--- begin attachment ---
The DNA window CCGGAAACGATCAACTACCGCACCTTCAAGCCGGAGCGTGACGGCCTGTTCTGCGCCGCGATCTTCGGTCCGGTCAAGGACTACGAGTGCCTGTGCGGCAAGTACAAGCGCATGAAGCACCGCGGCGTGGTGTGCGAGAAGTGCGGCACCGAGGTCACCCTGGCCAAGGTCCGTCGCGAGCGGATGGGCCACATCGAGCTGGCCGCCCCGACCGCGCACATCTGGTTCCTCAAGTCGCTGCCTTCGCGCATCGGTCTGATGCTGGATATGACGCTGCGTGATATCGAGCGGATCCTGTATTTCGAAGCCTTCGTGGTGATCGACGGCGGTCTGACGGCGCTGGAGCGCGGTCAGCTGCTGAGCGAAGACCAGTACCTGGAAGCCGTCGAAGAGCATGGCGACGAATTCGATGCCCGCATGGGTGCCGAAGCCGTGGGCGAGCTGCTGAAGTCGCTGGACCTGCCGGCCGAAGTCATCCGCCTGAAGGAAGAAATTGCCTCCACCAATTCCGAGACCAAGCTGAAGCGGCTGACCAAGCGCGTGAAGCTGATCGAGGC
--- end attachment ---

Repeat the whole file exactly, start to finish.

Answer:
The DNA window CCGGAAACGATCAACTACCGCACCTTCAAGCCGGAGCGTGACGGCCTGTTCTGCGCCGCGATCTTCGGTCCGGTCAAGGACTACGAGTGCCTGTGCGGCAAGTACAAGCGCATGAAGCACCGCGGCGTGGTGTGCGAGAAGTGCGGCACCGAGGTCACCCTGGCCAAGGTCCGTCGCGAGCGGATGGGCCACATCGAGCTGGCCGCCCCGACCGCGCACATCTGGTTCCTCAAGTCGCTGCCTTCGCGCATCGGTCTGATGCTGGATATGACGCTGCGTGATATCGAGCGGATCCTGTATTTCGAAGCCTTCGTGGTGATCGACGGCGGTCTGACGGCGCTGGAGCGCGGTCAGCTGCTGAGCGAAGACCAGTACCTGGAAGCCGTCGAAGAGCATGGCGACGAATTCGATGCCCGCATGGGTGCCGAAGCCGTGGGCGAGCTGCTGAAGTCGCTGGACCTGCCGGCCGAAGTCATCCGCCTGAAGGAAGAAATTGCCTCCACCAATTCCGAGACCAAGCTGAAGCGGCTGACCAAGCGCGTGAAGCTGATCGAGGC